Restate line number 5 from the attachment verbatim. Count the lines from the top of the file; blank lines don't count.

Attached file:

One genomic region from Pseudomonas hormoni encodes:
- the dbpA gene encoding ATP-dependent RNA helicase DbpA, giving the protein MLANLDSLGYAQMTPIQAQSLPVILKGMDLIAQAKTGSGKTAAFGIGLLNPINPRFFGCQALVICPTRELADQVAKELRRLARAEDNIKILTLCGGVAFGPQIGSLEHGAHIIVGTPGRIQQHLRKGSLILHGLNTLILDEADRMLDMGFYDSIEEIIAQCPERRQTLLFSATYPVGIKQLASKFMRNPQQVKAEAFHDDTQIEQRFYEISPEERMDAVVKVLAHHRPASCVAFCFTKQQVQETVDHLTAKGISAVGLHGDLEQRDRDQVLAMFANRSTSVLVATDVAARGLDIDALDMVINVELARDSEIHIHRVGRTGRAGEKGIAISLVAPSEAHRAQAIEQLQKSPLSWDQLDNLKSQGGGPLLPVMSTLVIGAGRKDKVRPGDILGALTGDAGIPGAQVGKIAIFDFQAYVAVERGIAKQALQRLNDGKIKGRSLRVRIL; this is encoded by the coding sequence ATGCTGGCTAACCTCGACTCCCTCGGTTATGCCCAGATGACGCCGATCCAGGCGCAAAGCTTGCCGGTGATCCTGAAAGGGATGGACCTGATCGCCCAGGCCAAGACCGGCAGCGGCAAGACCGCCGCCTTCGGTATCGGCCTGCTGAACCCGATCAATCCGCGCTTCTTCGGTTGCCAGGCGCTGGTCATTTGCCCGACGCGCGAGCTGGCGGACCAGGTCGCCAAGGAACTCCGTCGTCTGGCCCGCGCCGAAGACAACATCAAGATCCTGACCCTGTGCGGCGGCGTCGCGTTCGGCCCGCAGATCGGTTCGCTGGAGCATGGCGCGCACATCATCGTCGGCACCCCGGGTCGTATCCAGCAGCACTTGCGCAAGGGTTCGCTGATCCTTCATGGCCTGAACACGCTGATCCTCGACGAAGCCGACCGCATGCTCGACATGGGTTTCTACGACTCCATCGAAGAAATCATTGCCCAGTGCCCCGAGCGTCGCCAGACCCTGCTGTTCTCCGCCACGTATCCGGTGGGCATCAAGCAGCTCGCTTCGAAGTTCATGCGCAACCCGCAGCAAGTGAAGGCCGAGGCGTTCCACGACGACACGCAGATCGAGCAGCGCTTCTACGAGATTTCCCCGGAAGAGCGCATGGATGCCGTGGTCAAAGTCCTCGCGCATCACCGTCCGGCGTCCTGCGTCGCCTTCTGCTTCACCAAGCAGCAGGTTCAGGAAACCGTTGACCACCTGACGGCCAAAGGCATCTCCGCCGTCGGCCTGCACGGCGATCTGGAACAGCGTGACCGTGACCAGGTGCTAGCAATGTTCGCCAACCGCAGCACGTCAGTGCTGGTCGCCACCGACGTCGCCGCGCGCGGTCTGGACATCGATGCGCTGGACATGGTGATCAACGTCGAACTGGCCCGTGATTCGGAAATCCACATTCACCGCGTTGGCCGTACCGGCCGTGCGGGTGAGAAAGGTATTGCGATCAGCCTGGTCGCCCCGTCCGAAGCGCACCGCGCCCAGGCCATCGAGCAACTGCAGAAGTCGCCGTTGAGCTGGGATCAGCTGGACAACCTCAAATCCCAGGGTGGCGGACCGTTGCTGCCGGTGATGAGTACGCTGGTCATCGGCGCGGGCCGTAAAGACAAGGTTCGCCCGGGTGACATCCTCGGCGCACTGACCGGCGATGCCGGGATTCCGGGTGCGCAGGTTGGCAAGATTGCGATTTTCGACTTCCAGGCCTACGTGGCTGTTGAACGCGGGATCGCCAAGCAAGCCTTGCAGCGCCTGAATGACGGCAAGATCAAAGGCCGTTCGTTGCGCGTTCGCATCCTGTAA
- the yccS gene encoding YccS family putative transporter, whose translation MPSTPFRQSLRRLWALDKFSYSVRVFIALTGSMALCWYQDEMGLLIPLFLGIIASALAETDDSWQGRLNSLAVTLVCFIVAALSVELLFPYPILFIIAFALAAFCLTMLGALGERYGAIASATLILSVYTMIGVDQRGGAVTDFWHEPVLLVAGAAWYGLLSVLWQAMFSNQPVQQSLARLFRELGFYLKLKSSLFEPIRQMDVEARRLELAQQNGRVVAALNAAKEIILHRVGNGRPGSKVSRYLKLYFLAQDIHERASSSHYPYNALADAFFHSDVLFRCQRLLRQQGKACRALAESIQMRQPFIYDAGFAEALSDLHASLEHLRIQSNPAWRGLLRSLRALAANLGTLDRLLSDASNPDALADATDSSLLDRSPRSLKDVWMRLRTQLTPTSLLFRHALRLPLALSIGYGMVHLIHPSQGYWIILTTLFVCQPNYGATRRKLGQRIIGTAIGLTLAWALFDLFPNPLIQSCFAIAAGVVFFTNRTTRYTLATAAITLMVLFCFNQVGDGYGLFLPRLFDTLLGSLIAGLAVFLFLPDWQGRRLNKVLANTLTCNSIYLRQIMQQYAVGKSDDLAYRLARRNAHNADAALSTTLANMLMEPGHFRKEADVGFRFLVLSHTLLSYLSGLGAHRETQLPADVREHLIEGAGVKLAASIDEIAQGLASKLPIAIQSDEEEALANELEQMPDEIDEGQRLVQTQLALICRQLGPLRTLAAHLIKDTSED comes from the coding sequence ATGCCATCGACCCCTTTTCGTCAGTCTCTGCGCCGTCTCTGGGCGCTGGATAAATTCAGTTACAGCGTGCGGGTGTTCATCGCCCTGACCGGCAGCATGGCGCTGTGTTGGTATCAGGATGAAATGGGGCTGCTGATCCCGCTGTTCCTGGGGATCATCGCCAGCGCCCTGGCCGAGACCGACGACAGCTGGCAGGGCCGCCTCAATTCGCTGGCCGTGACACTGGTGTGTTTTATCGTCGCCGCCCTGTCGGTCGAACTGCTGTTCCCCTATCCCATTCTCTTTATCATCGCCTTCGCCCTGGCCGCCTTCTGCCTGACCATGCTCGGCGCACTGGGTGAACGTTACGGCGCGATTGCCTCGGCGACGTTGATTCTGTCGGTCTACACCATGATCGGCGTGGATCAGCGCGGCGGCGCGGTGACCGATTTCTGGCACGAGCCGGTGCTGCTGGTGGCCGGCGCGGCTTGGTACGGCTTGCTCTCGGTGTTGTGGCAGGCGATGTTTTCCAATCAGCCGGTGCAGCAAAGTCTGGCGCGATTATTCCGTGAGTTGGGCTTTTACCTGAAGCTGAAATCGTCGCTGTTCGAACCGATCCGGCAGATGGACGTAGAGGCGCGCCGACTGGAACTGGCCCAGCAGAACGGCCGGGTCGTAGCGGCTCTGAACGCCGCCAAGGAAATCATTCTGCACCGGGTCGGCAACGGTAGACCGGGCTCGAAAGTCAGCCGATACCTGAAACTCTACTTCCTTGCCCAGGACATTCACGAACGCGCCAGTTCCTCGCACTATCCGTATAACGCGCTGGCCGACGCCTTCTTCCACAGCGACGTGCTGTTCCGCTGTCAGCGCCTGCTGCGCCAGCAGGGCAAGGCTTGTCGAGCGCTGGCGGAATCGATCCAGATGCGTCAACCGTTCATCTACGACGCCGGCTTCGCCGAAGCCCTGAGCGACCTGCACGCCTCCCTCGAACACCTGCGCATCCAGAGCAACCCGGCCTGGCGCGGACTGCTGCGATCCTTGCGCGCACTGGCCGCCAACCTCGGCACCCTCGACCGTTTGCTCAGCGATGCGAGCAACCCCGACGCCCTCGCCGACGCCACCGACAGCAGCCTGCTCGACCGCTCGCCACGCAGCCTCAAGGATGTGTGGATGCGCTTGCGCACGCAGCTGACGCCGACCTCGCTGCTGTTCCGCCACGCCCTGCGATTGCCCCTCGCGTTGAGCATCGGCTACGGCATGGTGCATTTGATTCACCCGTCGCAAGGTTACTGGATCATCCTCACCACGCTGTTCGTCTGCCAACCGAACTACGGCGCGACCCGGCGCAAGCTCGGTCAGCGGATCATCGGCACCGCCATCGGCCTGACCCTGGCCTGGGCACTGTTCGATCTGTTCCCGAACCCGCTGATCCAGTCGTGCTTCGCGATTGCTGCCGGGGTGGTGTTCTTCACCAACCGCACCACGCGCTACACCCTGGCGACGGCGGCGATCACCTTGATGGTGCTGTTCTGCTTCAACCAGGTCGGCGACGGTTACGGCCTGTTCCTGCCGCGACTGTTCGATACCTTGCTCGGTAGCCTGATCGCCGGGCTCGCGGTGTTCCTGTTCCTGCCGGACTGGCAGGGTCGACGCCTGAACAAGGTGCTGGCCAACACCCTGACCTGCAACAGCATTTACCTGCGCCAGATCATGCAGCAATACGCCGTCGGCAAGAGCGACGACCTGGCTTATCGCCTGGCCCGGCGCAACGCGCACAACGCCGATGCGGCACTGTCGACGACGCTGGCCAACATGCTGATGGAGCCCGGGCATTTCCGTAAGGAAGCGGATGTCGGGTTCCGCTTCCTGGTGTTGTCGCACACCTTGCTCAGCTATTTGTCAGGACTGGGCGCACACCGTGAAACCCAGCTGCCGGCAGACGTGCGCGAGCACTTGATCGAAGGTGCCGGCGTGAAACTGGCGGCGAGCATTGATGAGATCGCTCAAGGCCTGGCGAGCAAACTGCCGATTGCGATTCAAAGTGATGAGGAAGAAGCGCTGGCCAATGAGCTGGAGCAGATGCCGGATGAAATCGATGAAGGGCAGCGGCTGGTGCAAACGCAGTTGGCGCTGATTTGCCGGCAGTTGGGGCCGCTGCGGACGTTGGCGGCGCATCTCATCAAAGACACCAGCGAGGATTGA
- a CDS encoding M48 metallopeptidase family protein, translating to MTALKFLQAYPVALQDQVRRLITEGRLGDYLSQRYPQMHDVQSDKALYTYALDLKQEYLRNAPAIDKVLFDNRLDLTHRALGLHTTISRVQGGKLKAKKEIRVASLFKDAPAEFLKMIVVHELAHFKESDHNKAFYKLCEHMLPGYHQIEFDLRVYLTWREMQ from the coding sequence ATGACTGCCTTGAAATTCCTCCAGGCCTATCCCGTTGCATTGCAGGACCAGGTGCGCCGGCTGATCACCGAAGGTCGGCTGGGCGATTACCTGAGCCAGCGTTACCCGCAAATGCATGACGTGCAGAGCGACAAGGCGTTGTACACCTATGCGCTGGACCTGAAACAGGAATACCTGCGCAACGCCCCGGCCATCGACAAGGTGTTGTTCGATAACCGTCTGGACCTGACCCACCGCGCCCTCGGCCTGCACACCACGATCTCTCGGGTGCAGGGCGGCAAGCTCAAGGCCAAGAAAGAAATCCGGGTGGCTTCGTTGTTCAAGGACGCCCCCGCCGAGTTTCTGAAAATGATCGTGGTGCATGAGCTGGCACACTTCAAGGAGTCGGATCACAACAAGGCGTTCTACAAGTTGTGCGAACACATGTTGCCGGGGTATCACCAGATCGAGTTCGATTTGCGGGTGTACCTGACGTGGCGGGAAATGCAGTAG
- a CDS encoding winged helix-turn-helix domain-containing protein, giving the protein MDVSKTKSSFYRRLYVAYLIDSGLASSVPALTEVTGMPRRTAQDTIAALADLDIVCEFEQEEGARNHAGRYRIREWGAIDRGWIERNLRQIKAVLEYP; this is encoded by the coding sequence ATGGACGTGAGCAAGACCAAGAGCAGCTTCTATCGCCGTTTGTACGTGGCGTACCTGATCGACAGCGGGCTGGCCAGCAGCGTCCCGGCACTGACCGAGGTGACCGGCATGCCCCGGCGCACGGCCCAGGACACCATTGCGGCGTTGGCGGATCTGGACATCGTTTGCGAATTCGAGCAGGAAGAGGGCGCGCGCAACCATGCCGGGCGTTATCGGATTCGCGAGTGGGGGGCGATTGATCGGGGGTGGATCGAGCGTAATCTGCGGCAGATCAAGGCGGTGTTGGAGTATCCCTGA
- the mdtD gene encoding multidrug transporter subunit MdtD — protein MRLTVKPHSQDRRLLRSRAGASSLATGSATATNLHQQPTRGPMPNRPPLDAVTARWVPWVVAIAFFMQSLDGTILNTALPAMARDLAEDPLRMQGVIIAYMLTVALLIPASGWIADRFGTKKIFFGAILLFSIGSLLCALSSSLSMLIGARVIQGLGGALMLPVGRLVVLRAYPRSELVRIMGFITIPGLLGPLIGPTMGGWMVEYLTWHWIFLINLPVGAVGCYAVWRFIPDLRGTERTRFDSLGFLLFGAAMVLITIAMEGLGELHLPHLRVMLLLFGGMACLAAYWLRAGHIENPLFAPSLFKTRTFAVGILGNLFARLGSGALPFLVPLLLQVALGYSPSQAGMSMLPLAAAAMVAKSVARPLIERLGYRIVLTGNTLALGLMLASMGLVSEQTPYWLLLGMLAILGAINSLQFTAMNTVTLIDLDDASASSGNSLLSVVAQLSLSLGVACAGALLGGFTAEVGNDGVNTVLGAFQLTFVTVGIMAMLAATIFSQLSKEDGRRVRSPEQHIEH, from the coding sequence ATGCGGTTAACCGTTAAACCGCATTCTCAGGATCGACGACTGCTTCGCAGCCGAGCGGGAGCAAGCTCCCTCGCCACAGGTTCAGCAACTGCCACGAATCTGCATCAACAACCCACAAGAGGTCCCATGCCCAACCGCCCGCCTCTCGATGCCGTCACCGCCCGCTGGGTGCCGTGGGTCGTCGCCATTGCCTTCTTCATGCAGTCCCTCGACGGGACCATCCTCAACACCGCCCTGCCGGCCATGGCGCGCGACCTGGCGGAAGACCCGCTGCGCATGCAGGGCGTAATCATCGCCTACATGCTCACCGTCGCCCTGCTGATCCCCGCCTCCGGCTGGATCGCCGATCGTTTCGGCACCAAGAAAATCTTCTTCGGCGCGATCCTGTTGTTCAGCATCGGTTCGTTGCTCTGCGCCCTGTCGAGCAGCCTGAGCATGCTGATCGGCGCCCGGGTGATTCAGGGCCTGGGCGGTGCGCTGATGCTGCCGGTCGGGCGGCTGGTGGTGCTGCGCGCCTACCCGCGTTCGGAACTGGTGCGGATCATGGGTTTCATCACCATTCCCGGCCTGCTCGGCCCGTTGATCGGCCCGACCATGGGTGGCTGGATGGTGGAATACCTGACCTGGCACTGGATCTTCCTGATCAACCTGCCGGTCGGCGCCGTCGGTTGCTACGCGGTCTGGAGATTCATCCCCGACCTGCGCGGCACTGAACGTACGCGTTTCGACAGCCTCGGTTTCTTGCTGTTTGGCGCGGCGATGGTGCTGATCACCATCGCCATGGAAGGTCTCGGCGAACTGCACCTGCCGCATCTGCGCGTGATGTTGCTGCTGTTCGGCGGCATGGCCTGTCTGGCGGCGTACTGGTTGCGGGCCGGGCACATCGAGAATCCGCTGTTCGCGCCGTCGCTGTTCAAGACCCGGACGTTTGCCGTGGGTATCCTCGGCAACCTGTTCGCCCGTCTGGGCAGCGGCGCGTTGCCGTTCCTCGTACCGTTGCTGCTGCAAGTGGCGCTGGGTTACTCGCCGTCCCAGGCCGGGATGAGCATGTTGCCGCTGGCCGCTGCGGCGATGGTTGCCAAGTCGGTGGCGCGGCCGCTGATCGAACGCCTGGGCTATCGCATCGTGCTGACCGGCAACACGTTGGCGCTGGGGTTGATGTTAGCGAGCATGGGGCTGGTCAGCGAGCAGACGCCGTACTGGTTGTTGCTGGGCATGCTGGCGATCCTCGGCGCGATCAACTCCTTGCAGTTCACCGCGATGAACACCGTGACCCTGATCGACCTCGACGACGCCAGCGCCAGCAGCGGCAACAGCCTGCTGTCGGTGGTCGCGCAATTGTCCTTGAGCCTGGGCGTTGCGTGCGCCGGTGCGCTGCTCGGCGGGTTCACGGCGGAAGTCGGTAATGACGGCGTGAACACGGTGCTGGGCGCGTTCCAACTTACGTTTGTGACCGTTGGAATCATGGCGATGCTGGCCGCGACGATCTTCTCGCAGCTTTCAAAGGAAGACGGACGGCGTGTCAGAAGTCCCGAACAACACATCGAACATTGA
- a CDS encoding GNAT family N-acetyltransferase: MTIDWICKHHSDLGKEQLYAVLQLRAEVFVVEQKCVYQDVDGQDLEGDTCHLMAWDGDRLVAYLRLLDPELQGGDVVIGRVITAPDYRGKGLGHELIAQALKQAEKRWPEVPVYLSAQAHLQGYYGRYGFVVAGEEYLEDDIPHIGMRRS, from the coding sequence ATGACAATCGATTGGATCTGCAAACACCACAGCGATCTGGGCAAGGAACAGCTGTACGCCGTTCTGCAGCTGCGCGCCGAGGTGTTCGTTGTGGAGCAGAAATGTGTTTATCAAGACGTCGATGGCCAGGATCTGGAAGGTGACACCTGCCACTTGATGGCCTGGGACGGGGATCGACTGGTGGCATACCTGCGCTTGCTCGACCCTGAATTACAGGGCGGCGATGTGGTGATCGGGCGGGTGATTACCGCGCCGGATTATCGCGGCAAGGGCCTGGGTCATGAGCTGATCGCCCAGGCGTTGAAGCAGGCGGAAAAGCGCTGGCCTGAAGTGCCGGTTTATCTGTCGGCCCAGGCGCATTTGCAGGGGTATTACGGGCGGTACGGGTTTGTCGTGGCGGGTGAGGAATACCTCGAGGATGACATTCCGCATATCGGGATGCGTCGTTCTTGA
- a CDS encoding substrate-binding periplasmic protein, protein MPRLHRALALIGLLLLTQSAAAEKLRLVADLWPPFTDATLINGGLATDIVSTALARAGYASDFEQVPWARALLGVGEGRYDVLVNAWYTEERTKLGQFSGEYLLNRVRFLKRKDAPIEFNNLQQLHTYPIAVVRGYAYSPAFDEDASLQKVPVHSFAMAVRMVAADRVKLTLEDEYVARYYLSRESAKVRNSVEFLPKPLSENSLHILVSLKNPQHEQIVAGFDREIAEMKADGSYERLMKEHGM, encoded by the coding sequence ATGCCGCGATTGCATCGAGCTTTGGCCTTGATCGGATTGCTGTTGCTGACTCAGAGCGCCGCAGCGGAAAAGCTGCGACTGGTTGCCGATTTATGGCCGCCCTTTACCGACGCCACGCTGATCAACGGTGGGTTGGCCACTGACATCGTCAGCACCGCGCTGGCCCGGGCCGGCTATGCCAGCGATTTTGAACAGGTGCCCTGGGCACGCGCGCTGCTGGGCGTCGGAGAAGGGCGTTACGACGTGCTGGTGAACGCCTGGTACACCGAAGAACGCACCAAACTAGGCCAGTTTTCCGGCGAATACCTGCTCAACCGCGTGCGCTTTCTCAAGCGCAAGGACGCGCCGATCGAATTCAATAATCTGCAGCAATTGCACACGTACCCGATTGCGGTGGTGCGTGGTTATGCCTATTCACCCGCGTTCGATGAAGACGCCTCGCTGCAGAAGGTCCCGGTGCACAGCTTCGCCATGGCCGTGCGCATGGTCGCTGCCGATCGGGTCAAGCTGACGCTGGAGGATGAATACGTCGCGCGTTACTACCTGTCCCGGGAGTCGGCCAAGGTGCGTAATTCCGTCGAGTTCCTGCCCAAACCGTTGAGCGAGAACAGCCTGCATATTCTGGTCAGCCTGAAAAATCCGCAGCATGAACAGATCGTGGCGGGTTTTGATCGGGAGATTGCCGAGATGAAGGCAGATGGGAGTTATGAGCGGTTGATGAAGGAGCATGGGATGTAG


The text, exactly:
- a CDS encoding winged helix-turn-helix domain-containing protein, giving the protein MDVSKTKSSFYRRLYVAYLIDSGLASSVPALTEVTGMPRRTAQDTIAALADLDIVCEFEQEEGARNHAGRYRIREWGAIDRGWIERNLRQIKAVLEYP; this is encoded by the coding sequence ATGGACGTGAGCAAGACCAAGAGCAGCTTCTATCGCCGTTTGTACGTGGCGTACCTGATCGACAGCGGGCTGGCCAGCAGCGTCCCGGCACTGACCGAGGTGACCGGCATGCCCCGGCGCACGGCCCAGGACACCATTGCGGCGTTGGCGGATCTGGACATCGTTTGCGAATTCGAGCAGGAAGAGGGCGCGCGCAACCATGCCGGGCGTTATCGGATTCGCGAGTGGGGGGCGATTGATCGGGGGTGGATCGAGCGTAATCTGCGGCAGATCAAGGCGGTGTTGGAGTATCCCTGA